CHARLESTON (AP) — West Virginia’s congressional delegation is backing Gov. Earl Ray Tomblin’s call for the federal government to reconsider its denial of individual assistance to residents from a June 29 windstorm.
All five members of the delegation on Friday wrote a joint letter to President Barack Obama appealing the decision by the Federal Emergency Management Agency. They also asked FEMA administrator W. Craig Fugate to meet with Tomblin and the delegation.
The derecho and subsequent storms left three people dead and more than 680,000 customers without electricity across the state.
“We saw firsthand the devastation that the storms and extended power outages caused in our communities, our economy, and to our people,” said the letter, signed by Sens. Joe Manchin and Jay Rockefeller and Reps. Nick Rahall, Shelley Moore Capito and David McKinley.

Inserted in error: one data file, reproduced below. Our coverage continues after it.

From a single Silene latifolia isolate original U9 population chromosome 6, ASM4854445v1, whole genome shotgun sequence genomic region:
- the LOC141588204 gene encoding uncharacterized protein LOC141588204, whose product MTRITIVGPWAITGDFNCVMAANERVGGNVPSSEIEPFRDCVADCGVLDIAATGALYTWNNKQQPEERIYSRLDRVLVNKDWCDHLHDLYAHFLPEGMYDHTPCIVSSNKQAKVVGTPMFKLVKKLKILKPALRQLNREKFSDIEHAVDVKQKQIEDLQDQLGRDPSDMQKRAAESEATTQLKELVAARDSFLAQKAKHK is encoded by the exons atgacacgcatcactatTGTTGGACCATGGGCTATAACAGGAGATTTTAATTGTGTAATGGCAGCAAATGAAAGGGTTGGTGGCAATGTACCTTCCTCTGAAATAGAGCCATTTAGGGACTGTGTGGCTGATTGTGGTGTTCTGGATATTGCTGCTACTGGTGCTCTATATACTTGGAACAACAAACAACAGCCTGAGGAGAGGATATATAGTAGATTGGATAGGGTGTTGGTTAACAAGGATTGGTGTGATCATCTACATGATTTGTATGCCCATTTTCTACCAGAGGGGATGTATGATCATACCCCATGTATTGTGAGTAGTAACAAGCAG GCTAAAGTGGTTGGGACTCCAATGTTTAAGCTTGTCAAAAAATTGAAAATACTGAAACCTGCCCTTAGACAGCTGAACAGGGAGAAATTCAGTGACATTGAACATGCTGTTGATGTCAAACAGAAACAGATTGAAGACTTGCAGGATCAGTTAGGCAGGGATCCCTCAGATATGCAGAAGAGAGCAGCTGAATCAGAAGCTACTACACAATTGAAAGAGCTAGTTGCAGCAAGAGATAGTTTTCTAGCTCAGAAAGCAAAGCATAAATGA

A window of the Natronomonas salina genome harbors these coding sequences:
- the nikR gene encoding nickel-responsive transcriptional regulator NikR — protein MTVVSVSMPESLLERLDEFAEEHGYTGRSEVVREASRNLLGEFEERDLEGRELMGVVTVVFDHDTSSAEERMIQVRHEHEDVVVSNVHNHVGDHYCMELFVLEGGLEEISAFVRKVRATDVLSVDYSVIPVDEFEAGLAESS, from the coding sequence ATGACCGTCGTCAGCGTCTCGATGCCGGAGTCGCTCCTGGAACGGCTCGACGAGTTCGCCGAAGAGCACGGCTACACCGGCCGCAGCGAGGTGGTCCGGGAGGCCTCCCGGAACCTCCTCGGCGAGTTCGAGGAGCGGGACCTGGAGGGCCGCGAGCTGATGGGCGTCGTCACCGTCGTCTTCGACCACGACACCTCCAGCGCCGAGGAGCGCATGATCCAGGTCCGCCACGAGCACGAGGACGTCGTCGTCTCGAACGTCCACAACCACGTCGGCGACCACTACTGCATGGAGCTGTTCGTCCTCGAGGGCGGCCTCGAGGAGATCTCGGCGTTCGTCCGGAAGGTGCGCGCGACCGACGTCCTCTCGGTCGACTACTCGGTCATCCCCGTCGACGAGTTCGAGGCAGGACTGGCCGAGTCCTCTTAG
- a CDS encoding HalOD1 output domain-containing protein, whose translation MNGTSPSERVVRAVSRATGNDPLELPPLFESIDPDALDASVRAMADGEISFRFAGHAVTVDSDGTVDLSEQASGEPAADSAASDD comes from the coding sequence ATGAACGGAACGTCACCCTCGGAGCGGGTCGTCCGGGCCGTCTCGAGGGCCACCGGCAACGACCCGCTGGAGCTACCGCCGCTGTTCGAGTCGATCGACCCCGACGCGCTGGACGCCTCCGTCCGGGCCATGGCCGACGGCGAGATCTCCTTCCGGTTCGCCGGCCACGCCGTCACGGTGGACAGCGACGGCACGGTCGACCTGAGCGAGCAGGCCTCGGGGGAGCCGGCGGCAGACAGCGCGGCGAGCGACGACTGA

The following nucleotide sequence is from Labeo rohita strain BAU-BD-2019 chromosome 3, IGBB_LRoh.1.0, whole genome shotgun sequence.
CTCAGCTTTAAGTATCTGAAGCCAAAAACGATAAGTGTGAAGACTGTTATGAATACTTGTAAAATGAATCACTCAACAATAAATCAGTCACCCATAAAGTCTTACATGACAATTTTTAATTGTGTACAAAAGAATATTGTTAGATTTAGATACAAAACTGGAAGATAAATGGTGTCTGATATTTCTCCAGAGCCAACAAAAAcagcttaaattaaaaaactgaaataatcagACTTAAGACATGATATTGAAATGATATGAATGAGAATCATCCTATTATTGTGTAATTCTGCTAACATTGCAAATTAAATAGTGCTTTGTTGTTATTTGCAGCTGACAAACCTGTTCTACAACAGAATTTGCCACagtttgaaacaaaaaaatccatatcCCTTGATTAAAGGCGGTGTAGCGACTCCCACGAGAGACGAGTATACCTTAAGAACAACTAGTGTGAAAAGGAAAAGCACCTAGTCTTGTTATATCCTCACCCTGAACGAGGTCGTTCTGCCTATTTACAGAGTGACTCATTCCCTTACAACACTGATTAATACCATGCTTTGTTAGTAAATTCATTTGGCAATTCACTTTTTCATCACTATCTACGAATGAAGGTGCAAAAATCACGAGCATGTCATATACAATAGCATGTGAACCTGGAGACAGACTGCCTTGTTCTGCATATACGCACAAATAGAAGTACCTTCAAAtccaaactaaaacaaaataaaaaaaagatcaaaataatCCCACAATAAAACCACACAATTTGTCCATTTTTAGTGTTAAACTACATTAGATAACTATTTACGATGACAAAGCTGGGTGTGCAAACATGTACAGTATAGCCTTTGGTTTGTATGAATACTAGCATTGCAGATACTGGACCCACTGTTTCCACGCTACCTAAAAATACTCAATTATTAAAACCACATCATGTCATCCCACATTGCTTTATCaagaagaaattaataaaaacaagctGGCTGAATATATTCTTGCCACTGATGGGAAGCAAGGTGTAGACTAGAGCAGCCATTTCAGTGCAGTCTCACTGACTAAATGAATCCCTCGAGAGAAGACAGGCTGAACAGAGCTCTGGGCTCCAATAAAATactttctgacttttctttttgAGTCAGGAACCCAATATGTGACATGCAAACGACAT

“Many of the residents who were affected by the storm — and who are now being denied Individual Assistance — are elderly, or disabled and live on a fixed income. Even during the best of times, many of these West Virginians struggle to maintain basic necessities.”
Also Friday, Tomblin asked teams of FEMA and state Homeland Security officials to begin reassessing damage to homes and property to give FEMA more information.
“I strongly encourage all West Virginians, with storm-related damage to their homes and property, to report the damages to their local emergency management offices,” Tomblin said. “Assessment teams will then travel throughout our communities and review all damage reported.”
Tomblin said food losses and the costs of private generators don’t need to be reported because the federal government doesn’t allow for reimbursements of these costs.
Obama last month issued a disaster declaration to cover emergency work, repair and replacement of public facilities in 45 counties.